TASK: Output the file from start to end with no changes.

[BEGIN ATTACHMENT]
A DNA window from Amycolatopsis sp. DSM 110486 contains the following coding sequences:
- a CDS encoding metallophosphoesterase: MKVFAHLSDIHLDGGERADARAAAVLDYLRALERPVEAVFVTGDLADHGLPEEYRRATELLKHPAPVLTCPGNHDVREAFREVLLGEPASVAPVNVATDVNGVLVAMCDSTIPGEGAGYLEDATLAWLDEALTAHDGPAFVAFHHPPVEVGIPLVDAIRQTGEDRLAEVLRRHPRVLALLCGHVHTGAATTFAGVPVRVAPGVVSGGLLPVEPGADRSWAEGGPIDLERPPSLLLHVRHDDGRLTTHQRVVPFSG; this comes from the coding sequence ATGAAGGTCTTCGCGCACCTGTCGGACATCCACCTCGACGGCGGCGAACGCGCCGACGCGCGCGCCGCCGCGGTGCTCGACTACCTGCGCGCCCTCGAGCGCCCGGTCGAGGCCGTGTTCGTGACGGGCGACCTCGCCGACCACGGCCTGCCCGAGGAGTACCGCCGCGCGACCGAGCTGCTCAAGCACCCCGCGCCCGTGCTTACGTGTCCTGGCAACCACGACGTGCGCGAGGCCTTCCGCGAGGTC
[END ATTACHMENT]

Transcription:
A DNA window from Amycolatopsis sp. DSM 110486 contains the following coding sequences:
- a CDS encoding metallophosphoesterase: MKVFAHLSDIHLDGGERADARAAAVLDYLRALERPVEAVFVTGDLADHGLPEEYRRATELLKHPAPVLTCPGNHDVREAFREVLLGEPASVAPVNVATDVNGVLVAMCDSTIPGEGAGYLEDATLAWLDEALTAHDGPAFVAFHHPPVEVGIPLVDAIRQTGEDRLAEVLRRHPRVLALLCGHVHTGAATTFAGVPVRVAPGVVSGGLLPVEPGADRSWAEGGPIDLERPPSLLLHVRHDDGRLTTHQRVVPFSG; this comes from the coding sequence ATGAAGGTCTTCGCGCACCTGTCGGACATCCACCTCGACGGCGGCGAACGCGCCGACGCGCGCGCCGCCGCGGTGCTCGACTACCTGCGCGCCCTCGAGCGCCCGGTCGAGGCCGTGTTCGTGACGGGCGACCTCGCCGACCACGGCCTGCCCGAGGAGTACCGCCGCGCGACCGAGCTGCTCAAGCACCCCGCGCCCGTGCTTACGTGTCCTGGCAACCACGACGTGCGCGAGGCCTTCCGCGAGGTC